The reputation of US military intelligence is in tatters after al-Qaeda inflicted a devastating blow on the CIA in Afghanistan.
This week seven Americans working for the CIA were killed in a suicide bomb attack in Afghanistan. The dead bomber is now alleged to have been a double agent, working for al-Qaeda as well as the CIA. Jordananian intelligence have disputed this, however.
The fact troubling the intelligence community is that they were duped by a man they believed was a key asset, who apparently eniticed them with information relating to Ayman al-Zawahiri, the deputy leader of al-Qaeda.
On Tuesday a senior US military official issued a report that said intelligence networks were completely out of touch with the situation in Afghanistan. The report is authoured by Major-General Michael Flynn, the deputy chief of staff for intelligence for the US and its Nato allies in Afghanistan.
It states: "The vast intelligence apparatus is unable to answer fundamental questions about the environment in which US and allied forces operate... [they are] ignorant of local economics and landowners... hazy about who the powerbrokers are and how they might be influenced... and disengaged from people in the best position to find answers."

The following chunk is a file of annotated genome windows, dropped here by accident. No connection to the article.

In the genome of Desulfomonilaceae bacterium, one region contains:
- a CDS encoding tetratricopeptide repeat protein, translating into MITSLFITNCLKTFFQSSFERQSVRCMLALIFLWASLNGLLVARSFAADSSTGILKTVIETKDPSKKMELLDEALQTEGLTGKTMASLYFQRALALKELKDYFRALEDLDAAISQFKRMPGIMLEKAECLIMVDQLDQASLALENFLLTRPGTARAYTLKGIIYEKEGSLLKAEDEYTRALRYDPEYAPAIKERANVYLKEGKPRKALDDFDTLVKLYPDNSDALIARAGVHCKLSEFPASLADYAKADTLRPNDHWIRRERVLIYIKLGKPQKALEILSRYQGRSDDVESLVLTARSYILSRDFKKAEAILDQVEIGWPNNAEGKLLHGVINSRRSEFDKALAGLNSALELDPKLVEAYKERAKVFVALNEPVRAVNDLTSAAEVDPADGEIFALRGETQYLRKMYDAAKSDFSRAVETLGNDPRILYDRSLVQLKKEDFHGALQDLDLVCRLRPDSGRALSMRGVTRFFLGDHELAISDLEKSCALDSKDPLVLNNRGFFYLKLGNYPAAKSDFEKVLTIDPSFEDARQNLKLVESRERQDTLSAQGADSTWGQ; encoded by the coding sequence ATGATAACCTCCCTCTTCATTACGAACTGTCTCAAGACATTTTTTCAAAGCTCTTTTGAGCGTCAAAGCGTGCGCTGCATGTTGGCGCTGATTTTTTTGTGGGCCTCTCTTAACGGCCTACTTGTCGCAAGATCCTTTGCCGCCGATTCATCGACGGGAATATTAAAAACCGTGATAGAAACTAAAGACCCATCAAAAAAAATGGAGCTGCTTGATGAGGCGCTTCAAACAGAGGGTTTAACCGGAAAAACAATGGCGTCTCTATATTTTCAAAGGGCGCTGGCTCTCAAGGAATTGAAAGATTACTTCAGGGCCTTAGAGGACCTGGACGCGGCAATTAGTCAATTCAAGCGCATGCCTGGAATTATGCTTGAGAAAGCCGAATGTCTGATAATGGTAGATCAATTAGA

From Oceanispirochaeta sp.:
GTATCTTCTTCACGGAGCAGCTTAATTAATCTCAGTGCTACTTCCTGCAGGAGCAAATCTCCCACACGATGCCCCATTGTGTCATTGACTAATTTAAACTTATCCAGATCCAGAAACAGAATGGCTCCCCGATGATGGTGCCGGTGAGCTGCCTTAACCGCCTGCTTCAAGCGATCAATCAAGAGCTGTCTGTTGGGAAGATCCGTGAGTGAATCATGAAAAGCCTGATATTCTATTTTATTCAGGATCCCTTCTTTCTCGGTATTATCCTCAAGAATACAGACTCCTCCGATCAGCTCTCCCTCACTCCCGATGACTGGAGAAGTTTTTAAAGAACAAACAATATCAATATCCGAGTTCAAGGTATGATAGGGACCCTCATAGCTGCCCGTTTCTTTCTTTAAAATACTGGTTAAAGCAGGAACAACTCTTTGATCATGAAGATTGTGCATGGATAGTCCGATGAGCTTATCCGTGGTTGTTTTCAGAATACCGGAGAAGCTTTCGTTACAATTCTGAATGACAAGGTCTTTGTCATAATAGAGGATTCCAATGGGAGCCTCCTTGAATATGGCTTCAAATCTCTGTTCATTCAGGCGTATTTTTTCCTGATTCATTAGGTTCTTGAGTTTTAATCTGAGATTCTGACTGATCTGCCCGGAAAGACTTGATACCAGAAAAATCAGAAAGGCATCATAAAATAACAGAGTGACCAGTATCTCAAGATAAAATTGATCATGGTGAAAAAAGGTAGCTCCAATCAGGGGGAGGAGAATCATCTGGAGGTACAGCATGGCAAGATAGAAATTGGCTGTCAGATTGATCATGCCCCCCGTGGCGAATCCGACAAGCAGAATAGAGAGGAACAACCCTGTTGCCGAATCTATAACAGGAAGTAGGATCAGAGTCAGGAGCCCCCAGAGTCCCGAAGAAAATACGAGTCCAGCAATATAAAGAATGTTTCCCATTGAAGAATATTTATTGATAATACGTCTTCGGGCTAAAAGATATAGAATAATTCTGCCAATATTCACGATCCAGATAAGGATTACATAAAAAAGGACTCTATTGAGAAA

The CIA retorted that the report was flawed by its abnormalities, and criticised the "unusual and irregular way to publish a document of this nature."
So is Washington losing the intelligence war there? And why? And how would that impact its ongoing military operations?
Inside Story, with presenter Sohail Rahman, discusses the matter with Andrew Black, Managing Director at Black Watch Global, Patricia Degennaro, a terrorism analyst and senior fellow at the World Policy Institute of Civil/Military Cooperation, and Phil Rees, a journalist who has spent time with the Taliban and authored Dining With Terrorists.
This episode of Inside Story aired from Wednesday, 6 January, 2010.